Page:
Vision after the sermon | Paul Gauguin | 1888

Vision after the sermon | Paul Gauguin | 1888

Vision after the sermon | Paul Gauguin | 1888

Disappointed by impressionism and realism, Gauguin considered that European art had become very imitative and lacked of the symbolism typical from other cultures like the African and Asian.

Our artist had received influences from different sources: on one hand, he had spent his childhood in Peru and he also had lived in the island of Martinique next to a small community of Indian artists. Both experiences would determine the primitivism of his future paintings, which is, the belief that life was more significant in the societies before modern civilization.

Living in Paris, Gauguin would often visit, next to other painters, the artist community of Pont-Aven, in Brittany, northwest of France. There, he admired the clothing the women wore and seem to be interested in their customs and their simplicity in every day life.

In the canvas Vision after the sermon or Jacob wrestling with the angel, we see these Breton women, in their typical clothing, watching a vision from the bible in which Jacob, in order to receive a blessing from an angel, wrestles against him forcing him to give it. The women in the painting participate together in the vision; some watching curiously and some praying with their eyes shut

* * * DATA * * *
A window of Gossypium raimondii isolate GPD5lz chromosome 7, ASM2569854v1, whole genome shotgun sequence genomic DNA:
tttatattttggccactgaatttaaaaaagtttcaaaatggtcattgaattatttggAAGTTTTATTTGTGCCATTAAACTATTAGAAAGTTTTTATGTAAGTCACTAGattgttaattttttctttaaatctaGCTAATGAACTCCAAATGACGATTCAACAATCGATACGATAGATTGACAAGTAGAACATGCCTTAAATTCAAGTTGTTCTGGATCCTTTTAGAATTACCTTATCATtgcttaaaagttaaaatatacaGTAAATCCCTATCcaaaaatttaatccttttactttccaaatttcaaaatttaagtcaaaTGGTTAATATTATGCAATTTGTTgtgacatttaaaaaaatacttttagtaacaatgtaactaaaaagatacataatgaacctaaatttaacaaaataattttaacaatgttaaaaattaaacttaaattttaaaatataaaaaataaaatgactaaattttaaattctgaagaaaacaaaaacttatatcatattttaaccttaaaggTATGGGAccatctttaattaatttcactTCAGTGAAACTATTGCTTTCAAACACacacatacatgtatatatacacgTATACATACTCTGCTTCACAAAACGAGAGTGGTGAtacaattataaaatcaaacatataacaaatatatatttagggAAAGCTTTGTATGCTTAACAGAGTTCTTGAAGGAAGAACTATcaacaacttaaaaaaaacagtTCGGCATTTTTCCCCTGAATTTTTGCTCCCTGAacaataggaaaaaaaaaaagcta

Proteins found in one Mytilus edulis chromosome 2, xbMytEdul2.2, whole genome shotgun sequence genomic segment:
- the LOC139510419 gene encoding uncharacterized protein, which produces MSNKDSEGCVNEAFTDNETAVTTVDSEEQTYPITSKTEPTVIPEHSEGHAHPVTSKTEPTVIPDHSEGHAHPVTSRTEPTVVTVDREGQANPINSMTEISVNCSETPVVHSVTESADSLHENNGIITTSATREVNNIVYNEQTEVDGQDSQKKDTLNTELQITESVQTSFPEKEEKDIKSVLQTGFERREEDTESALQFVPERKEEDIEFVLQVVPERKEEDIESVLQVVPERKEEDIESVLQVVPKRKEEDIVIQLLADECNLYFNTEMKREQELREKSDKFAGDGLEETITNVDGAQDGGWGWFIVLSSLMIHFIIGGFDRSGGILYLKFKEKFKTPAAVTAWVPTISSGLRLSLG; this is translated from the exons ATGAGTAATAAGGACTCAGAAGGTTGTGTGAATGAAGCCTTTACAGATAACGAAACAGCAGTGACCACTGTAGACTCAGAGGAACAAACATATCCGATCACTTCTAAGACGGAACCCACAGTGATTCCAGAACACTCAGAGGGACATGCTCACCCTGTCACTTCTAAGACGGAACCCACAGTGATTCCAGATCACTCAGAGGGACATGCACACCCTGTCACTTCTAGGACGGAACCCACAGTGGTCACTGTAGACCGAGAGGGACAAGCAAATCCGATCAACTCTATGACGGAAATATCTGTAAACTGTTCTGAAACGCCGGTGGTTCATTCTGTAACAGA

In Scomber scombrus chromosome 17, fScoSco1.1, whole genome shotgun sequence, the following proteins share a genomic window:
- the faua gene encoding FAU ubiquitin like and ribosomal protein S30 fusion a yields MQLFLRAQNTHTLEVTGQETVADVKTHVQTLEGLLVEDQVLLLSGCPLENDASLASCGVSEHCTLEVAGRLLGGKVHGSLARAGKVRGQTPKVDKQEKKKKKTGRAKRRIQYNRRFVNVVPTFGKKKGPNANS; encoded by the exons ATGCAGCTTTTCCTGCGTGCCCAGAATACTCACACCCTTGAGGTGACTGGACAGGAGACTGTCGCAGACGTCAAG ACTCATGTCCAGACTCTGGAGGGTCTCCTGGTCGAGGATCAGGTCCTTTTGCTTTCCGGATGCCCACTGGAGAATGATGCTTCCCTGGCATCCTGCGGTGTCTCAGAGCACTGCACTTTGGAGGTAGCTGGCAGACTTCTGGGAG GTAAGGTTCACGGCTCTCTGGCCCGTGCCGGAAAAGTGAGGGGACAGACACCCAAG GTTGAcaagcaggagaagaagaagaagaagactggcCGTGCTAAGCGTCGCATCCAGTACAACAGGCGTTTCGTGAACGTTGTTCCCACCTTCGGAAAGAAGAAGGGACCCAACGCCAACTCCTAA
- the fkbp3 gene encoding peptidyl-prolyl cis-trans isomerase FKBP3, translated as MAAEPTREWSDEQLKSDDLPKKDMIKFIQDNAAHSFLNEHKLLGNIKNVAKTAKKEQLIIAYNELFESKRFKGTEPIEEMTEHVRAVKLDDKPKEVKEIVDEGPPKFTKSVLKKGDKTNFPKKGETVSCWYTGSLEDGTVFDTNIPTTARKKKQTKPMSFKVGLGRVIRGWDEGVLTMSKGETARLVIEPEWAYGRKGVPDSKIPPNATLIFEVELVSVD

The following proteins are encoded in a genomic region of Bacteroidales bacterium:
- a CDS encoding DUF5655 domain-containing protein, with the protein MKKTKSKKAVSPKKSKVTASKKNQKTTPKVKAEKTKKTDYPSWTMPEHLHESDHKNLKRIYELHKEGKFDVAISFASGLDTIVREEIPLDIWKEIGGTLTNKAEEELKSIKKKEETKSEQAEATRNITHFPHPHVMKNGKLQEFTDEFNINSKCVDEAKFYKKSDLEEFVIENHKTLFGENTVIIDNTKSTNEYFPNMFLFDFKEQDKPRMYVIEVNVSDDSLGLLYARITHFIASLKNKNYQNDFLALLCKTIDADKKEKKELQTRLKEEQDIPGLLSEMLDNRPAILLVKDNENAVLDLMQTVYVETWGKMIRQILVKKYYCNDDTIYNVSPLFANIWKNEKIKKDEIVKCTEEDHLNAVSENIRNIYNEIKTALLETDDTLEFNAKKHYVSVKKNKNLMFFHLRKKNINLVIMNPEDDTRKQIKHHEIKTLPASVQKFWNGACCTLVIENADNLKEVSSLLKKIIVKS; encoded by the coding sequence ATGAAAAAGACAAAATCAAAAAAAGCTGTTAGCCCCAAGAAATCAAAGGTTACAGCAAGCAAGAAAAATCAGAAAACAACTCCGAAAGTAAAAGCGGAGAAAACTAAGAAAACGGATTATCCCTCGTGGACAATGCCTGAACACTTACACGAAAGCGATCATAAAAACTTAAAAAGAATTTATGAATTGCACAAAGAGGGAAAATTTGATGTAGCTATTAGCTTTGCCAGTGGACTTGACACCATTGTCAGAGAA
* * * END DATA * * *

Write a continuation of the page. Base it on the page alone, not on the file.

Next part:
Gauguin divides the painting in 2 pictorial planes, through a diagonal tree. This fact is not random: in that time, Paris was influenced by japonism, a way of painting that imitated the simplicity and bidimensionality of Japanese painting; and this also will influence van Gogh’s work.

Vision after a sermon is considered to be the first strictly symbolic painting by Gauguin. The colors are flat and intense and, to separate one from each other, he uses a thick black line; a way of painting typical from the cloissonists.

This painting was thought to become part of the decoration of the church in Pont-Aven but the clergy didn’t like it. So Gauguin had no choice than to send it to Theo van Gogh (the brother of Vincent, an art marchand) to sell it.

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~ by Álvaro Mazzino on August 5, 2010.

3 Responses to “Vision after the sermon | Paul Gauguin | 1888”

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